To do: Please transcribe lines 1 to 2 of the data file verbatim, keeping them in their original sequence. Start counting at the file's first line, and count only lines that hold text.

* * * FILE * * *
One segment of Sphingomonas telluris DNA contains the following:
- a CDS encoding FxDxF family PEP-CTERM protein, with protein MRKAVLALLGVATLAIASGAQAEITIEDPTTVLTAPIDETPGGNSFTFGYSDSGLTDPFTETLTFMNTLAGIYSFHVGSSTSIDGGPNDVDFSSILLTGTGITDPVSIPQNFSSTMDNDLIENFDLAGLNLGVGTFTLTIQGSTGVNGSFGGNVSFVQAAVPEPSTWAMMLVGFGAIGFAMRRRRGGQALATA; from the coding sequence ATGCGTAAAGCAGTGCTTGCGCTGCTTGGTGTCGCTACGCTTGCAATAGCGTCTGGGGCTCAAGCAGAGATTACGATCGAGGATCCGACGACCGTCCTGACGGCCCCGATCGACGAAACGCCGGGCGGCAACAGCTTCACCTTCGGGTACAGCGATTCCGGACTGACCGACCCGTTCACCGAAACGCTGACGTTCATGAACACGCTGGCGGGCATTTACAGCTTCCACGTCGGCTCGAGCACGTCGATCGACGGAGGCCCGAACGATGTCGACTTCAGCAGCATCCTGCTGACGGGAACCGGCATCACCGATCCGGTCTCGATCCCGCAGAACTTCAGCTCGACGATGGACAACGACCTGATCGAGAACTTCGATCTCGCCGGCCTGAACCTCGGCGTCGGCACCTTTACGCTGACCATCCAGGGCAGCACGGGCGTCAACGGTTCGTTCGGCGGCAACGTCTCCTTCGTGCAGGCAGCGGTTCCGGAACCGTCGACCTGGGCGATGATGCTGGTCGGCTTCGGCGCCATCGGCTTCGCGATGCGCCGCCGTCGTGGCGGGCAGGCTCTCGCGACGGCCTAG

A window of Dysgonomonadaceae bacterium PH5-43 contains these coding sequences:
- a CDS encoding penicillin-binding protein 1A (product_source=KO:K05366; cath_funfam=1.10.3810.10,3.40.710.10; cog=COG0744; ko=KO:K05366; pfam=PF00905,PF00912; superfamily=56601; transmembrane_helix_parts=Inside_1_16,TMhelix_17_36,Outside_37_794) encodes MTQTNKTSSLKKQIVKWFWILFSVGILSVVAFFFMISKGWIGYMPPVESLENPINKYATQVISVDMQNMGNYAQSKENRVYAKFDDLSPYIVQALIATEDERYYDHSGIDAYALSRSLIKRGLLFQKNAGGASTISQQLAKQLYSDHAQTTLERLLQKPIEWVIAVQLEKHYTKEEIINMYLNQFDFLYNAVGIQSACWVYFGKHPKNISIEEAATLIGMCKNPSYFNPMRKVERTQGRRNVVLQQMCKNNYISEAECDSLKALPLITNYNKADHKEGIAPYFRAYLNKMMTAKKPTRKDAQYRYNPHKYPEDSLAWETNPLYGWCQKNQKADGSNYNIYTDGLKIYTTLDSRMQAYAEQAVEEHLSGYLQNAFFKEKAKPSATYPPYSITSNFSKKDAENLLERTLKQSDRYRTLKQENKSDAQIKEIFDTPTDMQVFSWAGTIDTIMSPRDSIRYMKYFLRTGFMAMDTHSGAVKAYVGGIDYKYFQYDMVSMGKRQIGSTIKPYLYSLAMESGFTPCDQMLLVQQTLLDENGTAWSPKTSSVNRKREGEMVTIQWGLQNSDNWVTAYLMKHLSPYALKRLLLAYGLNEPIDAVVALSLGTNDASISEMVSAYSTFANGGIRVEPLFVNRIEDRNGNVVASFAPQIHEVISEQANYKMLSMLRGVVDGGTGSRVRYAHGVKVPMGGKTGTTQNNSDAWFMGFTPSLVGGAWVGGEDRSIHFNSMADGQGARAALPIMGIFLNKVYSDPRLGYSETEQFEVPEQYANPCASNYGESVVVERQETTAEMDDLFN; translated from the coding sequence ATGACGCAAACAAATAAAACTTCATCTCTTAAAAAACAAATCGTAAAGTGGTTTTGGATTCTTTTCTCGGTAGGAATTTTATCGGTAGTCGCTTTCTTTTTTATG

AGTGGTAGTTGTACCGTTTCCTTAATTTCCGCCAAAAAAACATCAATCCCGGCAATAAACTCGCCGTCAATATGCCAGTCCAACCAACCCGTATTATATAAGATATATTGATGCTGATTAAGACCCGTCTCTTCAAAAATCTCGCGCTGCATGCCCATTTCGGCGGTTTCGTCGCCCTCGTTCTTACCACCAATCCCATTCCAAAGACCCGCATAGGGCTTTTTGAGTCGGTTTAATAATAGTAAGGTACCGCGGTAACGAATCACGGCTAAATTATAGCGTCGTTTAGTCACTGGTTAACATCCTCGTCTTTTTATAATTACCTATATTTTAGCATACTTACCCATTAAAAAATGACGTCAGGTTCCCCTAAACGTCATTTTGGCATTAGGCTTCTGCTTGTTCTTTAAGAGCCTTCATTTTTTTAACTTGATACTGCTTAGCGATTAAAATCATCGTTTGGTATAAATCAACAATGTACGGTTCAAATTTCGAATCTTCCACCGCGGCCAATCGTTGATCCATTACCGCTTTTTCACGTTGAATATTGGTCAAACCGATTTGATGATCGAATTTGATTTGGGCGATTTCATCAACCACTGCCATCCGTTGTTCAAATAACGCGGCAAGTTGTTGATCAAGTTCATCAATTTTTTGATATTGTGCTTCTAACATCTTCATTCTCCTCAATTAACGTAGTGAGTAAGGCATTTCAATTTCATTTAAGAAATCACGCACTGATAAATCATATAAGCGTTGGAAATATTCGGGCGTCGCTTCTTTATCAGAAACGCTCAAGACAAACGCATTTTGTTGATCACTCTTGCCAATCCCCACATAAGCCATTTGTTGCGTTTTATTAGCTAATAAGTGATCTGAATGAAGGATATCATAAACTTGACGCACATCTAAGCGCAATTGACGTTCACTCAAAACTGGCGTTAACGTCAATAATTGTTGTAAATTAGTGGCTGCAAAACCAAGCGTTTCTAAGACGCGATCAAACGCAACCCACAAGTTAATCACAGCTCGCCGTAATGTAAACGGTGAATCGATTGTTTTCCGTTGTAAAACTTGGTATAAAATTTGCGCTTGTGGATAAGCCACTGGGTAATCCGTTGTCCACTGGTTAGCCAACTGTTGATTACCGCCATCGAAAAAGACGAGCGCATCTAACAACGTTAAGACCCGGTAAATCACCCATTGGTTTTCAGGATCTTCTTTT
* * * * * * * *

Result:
One segment of Sphingomonas telluris DNA contains the following:
- a CDS encoding FxDxF family PEP-CTERM protein, with protein MRKAVLALLGVATLAIASGAQAEITIEDPTTVLTAPIDETPGGNSFTFGYSDSGLTDPFTETLTFMNTLAGIYSFHVGSSTSIDGGPNDVDFSSILLTGTGITDPVSIPQNFSSTMDNDLIENFDLAGLNLGVGTFTLTIQGSTGVNGSFGGNVSFVQAAVPEPSTWAMMLVGFGAIGFAMRRRRGGQALATA; from the coding sequence ATGCGTAAAGCAGTGCTTGCGCTGCTTGGTGTCGCTACGCTTGCAATAGCGTCTGGGGCTCAAGCAGAGATTACGATCGAGGATCCGACGACCGTCCTGACGGCCCCGATCGACGAAACGCCGGGCGGCAACAGCTTCACCTTCGGGTACAGCGATTCCGGACTGACCGACCCGTTCACCGAAACGCTGACGTTCATGAACACGCTGGCGGGCATTTACAGCTTCCACGTCGGCTCGAGCACGTCGATCGACGGAGGCCCGAACGATGTCGACTTCAGCAGCATCCTGCTGACGGGAACCGGCATCACCGATCCGGTCTCGATCCCGCAGAACTTCAGCTCGACGATGGACAACGACCTGATCGAGAACTTCGATCTCGCCGGCCTGAACCTCGGCGTCGGCACCTTTACGCTGACCATCCAGGGCAGCACGGGCGTCAACGGTTCGTTCGGCGGCAACGTCTCCTTCGTGCAGGCAGCGGTTCCGGAACCGTCGACCTGGGCGATGATGCTGGTCGGCTTCGGCGCCATCGGCTTCGCGATGCGCCGCCGTCGTGGCGGGCAGGCTCTCGCGACGGCCTAG